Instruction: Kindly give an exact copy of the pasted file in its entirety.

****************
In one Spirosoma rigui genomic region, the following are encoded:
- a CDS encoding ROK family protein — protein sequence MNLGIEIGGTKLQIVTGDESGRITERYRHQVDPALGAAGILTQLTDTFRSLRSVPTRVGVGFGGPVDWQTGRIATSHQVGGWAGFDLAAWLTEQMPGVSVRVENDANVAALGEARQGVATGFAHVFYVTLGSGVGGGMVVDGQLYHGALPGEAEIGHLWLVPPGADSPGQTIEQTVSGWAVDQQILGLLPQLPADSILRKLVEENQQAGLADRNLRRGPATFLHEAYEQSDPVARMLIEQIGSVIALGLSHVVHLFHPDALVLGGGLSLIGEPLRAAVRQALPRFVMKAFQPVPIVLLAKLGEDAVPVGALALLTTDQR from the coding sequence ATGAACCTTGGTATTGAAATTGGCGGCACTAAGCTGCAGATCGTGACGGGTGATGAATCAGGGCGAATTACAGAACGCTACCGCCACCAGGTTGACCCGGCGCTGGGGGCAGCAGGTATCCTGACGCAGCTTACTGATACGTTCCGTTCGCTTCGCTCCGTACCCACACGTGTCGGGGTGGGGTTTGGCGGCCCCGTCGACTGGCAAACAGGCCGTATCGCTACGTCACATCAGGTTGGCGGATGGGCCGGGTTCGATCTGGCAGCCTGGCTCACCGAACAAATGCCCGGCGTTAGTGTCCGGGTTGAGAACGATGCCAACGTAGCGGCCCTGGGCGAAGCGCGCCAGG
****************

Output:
In one Spirosoma rigui genomic region, the following are encoded:
- a CDS encoding ROK family protein — protein sequence MNLGIEIGGTKLQIVTGDESGRITERYRHQVDPALGAAGILTQLTDTFRSLRSVPTRVGVGFGGPVDWQTGRIATSHQVGGWAGFDLAAWLTEQMPGVSVRVENDANVAALGEARQGVATGFAHVFYVTLGSGVGGGMVVDGQLYHGALPGEAEIGHLWLVPPGADSPGQTIEQTVSGWAVDQQILGLLPQLPADSILRKLVEENQQAGLADRNLRRGPATFLHEAYEQSDPVARMLIEQIGSVIALGLSHVVHLFHPDALVLGGGLSLIGEPLRAAVRQALPRFVMKAFQPVPIVLLAKLGEDAVPVGALALLTTDQR from the coding sequence ATGAACCTTGGTATTGAAATTGGCGGCACTAAGCTGCAGATCGTGACGGGTGATGAATCAGGGCGAATTACAGAACGCTACCGCCACCAGGTTGACCCGGCGCTGGGGGCAGCAGGTATCCTGACGCAGCTTACTGATACGTTCCGTTCGCTTCGCTCCGTACCCACACGTGTCGGGGTGGGGTTTGGCGGCCCCGTCGACTGGCAAACAGGCCGTATCGCTACGTCACATCAGGTTGGCGGATGGGCCGGGTTCGATCTGGCAGCCTGGCTCACCGAACAAATGCCCGGCGTTAGTGTCCGGGTTGAGAACGATGCCAACGTAGCGGCCCTGGGCGAAGCGCGCCAGG